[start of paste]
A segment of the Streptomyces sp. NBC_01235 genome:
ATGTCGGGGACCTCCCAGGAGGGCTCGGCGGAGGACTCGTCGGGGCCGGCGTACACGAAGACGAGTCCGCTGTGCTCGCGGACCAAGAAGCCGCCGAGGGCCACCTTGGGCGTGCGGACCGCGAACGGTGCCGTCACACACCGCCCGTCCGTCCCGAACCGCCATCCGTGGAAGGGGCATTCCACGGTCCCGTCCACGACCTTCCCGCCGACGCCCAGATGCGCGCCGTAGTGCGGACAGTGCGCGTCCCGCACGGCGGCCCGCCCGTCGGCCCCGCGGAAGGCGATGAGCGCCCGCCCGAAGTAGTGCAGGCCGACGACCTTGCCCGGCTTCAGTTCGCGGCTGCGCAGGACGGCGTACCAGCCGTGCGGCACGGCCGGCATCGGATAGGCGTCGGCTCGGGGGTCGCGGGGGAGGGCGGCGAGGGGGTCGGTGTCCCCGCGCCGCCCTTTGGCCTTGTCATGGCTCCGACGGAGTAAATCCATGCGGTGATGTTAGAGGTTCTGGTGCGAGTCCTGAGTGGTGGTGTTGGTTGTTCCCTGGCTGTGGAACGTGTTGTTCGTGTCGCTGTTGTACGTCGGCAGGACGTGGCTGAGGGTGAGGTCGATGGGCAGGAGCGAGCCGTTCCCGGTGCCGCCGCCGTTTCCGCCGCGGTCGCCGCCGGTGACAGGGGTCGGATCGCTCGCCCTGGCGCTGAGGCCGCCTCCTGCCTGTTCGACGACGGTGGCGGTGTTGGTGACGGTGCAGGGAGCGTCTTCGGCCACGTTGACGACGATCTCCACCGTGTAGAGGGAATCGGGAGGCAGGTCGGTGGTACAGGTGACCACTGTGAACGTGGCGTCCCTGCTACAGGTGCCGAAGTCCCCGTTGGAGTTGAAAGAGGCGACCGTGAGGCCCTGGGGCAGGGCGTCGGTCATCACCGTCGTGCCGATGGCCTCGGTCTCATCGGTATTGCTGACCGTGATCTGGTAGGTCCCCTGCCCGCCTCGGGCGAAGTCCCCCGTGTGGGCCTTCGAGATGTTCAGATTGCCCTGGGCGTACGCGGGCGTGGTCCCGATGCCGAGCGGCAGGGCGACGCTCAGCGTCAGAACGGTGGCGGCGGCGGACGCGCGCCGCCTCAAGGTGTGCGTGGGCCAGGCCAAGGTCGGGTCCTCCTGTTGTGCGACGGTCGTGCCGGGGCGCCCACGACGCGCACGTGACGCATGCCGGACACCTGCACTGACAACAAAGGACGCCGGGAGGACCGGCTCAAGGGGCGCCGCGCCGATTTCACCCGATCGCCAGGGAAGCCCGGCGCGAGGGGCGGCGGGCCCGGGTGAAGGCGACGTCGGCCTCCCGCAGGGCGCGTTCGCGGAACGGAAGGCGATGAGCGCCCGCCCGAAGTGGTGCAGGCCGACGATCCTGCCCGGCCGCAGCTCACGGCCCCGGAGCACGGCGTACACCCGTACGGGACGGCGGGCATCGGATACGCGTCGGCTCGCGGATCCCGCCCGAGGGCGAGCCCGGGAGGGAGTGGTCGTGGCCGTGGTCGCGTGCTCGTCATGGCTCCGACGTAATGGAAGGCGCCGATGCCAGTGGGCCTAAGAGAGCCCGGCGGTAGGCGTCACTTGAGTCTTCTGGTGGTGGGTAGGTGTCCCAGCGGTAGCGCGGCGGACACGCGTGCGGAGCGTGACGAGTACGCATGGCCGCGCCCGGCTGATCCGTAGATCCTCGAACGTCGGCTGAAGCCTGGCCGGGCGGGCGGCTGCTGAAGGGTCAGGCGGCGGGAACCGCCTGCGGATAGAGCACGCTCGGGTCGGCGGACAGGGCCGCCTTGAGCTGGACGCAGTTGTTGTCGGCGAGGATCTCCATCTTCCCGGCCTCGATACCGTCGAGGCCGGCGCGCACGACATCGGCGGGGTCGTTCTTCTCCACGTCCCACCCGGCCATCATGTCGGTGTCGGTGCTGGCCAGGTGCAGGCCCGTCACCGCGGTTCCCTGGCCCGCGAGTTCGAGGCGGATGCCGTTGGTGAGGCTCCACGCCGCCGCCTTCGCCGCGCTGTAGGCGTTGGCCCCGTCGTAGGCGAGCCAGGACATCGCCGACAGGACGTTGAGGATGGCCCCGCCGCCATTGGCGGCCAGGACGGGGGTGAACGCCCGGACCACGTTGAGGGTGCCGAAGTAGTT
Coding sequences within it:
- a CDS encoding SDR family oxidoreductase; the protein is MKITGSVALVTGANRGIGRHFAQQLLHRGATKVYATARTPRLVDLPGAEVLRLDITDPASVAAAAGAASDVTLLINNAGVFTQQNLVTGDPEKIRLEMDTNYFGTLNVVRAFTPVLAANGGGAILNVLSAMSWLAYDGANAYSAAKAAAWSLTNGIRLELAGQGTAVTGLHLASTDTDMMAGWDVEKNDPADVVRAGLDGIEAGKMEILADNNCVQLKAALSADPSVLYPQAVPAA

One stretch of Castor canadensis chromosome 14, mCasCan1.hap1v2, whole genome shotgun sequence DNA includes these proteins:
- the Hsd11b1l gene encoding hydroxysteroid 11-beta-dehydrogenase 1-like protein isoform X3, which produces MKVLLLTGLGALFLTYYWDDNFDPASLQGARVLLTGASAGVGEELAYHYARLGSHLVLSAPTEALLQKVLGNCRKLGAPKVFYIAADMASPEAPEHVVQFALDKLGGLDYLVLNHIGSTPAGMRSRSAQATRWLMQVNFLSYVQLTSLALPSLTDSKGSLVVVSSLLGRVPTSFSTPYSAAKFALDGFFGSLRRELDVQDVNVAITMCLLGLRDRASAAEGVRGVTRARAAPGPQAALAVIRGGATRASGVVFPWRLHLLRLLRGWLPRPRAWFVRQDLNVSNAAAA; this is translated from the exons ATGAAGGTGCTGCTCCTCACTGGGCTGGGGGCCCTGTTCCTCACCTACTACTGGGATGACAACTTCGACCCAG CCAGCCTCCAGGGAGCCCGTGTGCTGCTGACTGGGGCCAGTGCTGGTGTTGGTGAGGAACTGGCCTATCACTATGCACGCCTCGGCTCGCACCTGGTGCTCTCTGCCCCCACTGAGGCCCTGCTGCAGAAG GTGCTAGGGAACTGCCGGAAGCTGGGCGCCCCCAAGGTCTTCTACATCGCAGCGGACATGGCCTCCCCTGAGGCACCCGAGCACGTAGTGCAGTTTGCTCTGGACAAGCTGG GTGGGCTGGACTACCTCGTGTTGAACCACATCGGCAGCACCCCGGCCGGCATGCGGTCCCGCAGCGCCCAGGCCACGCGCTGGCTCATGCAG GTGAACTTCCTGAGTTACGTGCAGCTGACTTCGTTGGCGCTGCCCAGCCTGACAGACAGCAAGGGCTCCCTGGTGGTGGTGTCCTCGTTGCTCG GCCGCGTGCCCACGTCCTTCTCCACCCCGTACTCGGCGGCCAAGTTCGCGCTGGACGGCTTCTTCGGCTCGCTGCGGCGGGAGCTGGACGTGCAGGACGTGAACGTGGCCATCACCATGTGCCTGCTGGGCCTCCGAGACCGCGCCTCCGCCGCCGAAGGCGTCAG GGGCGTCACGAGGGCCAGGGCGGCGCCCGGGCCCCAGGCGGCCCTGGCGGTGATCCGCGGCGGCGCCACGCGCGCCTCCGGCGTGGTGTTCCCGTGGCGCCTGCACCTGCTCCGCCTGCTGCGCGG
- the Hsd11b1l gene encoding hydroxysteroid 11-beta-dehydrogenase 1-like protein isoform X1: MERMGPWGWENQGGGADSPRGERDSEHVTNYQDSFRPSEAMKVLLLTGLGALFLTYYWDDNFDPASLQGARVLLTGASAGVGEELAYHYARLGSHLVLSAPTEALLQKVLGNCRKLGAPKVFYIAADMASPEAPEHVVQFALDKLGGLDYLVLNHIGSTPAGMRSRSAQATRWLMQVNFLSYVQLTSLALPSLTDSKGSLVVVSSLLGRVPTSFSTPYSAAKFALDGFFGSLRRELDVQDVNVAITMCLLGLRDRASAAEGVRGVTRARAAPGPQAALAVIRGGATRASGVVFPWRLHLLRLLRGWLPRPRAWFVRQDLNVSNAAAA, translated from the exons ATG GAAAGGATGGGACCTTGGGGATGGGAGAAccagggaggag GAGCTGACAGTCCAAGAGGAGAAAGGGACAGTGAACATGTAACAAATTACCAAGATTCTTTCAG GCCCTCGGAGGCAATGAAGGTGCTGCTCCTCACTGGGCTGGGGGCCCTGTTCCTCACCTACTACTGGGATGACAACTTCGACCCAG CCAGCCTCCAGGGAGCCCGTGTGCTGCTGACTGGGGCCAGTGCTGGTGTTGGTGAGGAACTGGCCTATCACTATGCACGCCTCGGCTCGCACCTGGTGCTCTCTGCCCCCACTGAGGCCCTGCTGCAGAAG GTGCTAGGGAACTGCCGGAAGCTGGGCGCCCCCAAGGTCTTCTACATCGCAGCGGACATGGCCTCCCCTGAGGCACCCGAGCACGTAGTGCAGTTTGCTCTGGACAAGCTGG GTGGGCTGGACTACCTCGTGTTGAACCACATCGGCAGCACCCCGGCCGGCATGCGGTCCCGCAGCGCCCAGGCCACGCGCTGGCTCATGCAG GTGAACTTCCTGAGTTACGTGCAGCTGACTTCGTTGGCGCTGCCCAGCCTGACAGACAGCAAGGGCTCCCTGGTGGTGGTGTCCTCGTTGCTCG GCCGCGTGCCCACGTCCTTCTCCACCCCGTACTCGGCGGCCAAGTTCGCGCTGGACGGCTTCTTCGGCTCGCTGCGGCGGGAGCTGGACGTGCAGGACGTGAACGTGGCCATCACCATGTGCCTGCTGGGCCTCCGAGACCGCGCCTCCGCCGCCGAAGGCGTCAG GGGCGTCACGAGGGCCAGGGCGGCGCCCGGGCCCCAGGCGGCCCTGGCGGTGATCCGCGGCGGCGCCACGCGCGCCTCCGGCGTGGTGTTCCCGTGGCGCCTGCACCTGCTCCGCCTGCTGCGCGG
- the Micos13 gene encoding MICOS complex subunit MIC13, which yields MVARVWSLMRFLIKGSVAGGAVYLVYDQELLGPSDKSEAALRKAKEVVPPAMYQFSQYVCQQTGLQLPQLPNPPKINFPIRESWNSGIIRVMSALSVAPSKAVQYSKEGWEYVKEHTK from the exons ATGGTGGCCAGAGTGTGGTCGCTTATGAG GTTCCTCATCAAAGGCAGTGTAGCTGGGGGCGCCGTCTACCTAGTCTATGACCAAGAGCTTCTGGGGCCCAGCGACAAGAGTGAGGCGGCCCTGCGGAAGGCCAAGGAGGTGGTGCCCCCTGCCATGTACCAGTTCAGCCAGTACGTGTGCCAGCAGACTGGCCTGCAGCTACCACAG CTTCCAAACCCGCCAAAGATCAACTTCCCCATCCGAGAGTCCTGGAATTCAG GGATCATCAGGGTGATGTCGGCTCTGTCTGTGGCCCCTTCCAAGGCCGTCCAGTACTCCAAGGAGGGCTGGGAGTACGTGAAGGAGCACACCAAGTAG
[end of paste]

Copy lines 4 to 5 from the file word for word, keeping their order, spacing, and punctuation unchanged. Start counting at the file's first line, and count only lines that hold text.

- a CDS encoding SDR family oxidoreductase; the protein is MKITGSVALVTGANRGIGRHFAQQLLHRGATKVYATARTPRLVDLPGAEVLRLDITDPASVAAAAGAASDVTLLINNAGVFTQQNLVTGDPEKIRLEMDTNYFGTLNVVRAFTPVLAANGGGAILNVLSAMSWLAYDGANAYSAAKAAAWSLTNGIRLELAGQGTAVTGLHLASTDTDMMAGWDVEKNDPADVVRAGLDGIEAGKMEILADNNCVQLKAALSADPSVLYPQAVPAA

One stretch of Castor canadensis chromosome 14, mCasCan1.hap1v2, whole genome shotgun sequence DNA includes these proteins: